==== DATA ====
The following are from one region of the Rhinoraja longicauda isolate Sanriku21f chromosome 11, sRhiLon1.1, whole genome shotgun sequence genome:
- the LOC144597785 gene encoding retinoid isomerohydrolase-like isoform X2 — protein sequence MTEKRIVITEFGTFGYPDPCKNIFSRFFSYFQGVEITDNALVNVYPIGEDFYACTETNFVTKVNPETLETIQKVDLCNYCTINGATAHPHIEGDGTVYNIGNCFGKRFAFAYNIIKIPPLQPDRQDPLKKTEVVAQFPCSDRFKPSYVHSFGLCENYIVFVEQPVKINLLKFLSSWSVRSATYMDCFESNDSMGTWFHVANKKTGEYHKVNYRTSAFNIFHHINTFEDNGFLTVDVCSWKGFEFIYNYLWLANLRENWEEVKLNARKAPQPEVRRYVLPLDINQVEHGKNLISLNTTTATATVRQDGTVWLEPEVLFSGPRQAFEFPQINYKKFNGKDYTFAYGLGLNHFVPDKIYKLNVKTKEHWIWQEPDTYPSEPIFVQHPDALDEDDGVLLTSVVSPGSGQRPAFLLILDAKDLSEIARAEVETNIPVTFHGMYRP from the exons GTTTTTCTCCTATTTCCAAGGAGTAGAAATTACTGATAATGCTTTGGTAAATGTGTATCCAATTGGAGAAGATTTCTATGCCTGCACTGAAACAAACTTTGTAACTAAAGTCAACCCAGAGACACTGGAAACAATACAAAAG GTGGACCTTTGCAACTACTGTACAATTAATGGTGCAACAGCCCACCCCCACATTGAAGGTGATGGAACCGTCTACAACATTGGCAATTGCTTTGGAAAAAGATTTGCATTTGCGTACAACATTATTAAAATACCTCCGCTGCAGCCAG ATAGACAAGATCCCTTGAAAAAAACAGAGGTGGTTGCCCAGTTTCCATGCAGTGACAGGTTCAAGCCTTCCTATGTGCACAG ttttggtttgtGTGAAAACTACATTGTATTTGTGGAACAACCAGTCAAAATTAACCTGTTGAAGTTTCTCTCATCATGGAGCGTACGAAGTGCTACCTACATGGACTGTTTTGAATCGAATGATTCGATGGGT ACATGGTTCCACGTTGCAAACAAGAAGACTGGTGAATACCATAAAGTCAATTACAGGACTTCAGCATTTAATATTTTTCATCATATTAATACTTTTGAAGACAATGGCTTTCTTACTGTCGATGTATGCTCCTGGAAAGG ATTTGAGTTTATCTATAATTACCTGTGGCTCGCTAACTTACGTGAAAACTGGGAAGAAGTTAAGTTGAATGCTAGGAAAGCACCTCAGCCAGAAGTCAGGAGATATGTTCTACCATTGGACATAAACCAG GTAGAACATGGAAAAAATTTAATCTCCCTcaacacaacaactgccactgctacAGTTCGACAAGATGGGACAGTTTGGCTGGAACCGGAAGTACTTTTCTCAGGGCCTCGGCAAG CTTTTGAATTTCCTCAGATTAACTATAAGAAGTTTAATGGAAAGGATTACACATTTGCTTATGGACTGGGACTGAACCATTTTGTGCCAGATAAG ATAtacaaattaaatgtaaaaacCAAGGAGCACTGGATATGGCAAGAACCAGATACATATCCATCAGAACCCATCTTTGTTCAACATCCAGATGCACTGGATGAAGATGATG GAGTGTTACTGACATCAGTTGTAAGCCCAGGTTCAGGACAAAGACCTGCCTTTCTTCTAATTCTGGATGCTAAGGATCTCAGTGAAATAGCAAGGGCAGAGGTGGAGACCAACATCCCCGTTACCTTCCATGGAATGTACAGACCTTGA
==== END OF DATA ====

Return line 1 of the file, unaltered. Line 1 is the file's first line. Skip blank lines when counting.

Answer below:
The following are from one region of the Rhinoraja longicauda isolate Sanriku21f chromosome 11, sRhiLon1.1, whole genome shotgun sequence genome: